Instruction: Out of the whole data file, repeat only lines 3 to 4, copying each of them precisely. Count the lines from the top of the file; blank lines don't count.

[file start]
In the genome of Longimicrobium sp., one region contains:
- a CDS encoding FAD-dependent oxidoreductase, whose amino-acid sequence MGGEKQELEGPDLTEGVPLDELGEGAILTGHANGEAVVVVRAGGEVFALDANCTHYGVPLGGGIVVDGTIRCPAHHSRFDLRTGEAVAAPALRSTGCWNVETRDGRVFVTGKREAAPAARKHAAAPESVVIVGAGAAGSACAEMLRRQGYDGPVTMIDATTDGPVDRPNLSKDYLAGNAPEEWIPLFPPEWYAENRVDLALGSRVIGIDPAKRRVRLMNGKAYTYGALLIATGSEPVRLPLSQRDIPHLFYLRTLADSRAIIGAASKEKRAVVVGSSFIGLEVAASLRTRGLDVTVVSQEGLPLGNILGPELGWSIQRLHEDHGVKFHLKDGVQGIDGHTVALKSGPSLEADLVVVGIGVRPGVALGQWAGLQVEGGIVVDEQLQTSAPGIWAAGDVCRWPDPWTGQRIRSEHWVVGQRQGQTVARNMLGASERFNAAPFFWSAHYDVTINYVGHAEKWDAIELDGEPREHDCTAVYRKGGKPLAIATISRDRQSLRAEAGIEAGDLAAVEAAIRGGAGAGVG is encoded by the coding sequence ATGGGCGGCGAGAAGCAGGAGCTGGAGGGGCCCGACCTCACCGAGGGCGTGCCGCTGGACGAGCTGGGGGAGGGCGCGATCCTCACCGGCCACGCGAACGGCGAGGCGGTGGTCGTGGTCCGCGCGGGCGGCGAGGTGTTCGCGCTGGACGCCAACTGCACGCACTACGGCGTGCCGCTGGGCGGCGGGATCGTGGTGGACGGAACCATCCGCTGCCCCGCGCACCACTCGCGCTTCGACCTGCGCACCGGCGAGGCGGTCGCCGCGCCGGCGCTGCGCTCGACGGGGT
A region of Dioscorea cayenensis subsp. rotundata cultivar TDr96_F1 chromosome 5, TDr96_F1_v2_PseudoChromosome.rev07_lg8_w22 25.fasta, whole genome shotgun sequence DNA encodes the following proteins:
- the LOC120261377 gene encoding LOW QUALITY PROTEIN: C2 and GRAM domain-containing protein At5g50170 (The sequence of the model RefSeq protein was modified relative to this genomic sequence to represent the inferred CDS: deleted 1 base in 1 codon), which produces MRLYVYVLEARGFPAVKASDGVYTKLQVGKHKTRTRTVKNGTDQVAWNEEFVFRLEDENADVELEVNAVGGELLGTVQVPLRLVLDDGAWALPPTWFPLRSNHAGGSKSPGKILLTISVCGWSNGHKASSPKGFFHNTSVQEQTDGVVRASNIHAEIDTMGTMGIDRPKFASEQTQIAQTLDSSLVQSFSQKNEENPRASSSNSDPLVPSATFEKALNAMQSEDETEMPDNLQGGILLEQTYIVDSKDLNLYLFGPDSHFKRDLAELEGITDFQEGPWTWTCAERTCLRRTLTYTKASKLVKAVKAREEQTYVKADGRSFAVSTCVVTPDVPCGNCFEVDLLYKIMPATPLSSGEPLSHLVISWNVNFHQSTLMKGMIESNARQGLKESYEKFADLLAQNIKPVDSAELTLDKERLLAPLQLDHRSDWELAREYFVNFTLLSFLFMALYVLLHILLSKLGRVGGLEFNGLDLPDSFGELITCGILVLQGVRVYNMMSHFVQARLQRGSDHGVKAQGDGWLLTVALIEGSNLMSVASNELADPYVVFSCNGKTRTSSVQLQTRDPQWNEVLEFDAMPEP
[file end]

A region of Dioscorea cayenensis subsp. rotundata cultivar TDr96_F1 chromosome 5, TDr96_F1_v2_PseudoChromosome.rev07_lg8_w22 25.fasta, whole genome shotgun sequence DNA encodes the following proteins:
- the LOC120261377 gene encoding LOW QUALITY PROTEIN: C2 and GRAM domain-containing protein At5g50170 (The sequence of the model RefSeq protein was modified relative to this genomic sequence to represent the inferred CDS: deleted 1 base in 1 codon), which produces MRLYVYVLEARGFPAVKASDGVYTKLQVGKHKTRTRTVKNGTDQVAWNEEFVFRLEDENADVELEVNAVGGELLGTVQVPLRLVLDDGAWALPPTWFPLRSNHAGGSKSPGKILLTISVCGWSNGHKASSPKGFFHNTSVQEQTDGVVRASNIHAEIDTMGTMGIDRPKFASEQTQIAQTLDSSLVQSFSQKNEENPRASSSNSDPLVPSATFEKALNAMQSEDETEMPDNLQGGILLEQTYIVDSKDLNLYLFGPDSHFKRDLAELEGITDFQEGPWTWTCAERTCLRRTLTYTKASKLVKAVKAREEQTYVKADGRSFAVSTCVVTPDVPCGNCFEVDLLYKIMPATPLSSGEPLSHLVISWNVNFHQSTLMKGMIESNARQGLKESYEKFADLLAQNIKPVDSAELTLDKERLLAPLQLDHRSDWELAREYFVNFTLLSFLFMALYVLLHILLSKLGRVGGLEFNGLDLPDSFGELITCGILVLQGVRVYNMMSHFVQARLQRGSDHGVKAQGDGWLLTVALIEGSNLMSVASNELADPYVVFSCNGKTRTSSVQLQTRDPQWNEVLEFDAMPEP